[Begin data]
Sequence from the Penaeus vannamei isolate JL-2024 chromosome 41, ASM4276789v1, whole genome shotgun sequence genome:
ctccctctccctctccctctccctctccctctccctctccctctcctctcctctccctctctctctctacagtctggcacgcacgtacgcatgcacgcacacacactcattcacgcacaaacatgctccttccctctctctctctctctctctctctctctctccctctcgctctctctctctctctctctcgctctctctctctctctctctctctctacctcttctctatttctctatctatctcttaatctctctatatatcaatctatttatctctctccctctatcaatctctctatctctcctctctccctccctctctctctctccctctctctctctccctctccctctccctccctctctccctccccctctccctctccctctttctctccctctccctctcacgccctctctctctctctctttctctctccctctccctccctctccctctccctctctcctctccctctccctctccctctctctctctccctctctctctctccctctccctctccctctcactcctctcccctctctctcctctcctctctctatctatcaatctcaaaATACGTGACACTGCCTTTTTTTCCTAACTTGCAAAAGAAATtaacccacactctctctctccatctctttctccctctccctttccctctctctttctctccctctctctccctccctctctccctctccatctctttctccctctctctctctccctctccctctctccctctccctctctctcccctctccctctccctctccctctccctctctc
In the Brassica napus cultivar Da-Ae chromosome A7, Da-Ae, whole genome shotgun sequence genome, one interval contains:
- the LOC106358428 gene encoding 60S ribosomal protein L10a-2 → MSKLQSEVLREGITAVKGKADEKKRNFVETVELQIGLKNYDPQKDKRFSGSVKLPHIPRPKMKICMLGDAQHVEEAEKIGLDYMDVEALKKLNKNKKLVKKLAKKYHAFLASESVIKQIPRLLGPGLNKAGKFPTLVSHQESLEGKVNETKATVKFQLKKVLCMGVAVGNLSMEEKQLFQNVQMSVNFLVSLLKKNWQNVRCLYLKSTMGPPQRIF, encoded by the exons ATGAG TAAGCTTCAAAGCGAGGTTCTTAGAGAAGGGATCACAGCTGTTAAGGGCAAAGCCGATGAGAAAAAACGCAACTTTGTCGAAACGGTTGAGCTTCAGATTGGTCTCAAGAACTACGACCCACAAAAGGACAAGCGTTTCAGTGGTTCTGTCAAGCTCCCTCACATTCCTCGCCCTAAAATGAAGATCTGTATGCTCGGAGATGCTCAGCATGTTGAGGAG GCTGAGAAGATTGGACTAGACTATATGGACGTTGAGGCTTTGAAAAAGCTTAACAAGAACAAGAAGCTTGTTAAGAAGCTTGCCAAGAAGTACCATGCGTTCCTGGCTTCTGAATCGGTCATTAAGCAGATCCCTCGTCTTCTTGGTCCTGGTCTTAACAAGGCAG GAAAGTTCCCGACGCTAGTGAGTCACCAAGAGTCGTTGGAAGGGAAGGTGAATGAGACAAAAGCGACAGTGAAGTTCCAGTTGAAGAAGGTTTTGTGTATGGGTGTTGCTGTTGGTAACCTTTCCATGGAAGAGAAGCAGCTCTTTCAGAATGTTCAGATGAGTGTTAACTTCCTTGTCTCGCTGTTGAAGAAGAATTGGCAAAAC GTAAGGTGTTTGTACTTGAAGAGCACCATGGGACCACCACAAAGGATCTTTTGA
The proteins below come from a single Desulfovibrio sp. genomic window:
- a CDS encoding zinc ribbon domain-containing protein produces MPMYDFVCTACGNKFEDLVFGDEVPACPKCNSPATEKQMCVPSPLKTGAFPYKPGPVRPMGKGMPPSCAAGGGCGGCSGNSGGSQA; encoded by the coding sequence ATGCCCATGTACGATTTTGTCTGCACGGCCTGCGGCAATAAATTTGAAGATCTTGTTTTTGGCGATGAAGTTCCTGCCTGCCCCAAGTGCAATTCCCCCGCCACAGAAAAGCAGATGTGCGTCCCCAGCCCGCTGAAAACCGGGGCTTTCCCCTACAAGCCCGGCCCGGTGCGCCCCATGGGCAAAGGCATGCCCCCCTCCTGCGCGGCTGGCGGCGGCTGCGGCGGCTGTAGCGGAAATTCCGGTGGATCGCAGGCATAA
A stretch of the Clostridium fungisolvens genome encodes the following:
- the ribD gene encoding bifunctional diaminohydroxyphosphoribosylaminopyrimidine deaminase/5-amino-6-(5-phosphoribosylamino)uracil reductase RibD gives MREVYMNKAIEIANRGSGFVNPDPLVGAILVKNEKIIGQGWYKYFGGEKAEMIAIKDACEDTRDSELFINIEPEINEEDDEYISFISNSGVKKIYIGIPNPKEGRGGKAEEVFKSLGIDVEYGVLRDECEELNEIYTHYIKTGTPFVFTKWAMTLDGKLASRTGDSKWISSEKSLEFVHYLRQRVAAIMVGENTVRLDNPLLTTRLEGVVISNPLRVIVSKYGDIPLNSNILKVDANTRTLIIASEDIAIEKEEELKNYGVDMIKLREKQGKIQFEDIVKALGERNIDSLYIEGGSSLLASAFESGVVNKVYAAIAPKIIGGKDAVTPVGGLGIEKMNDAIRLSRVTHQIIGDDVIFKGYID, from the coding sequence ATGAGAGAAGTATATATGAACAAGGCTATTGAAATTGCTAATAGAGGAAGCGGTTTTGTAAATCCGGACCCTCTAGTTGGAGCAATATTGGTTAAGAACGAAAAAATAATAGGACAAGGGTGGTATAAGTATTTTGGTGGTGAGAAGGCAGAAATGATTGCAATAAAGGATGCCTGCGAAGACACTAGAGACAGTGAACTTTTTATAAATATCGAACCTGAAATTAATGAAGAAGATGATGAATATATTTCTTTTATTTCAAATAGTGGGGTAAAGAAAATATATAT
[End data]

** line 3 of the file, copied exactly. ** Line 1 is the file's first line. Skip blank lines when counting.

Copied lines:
In the Brassica napus cultivar Da-Ae chromosome A7, Da-Ae, whole genome shotgun sequence genome, one interval contains: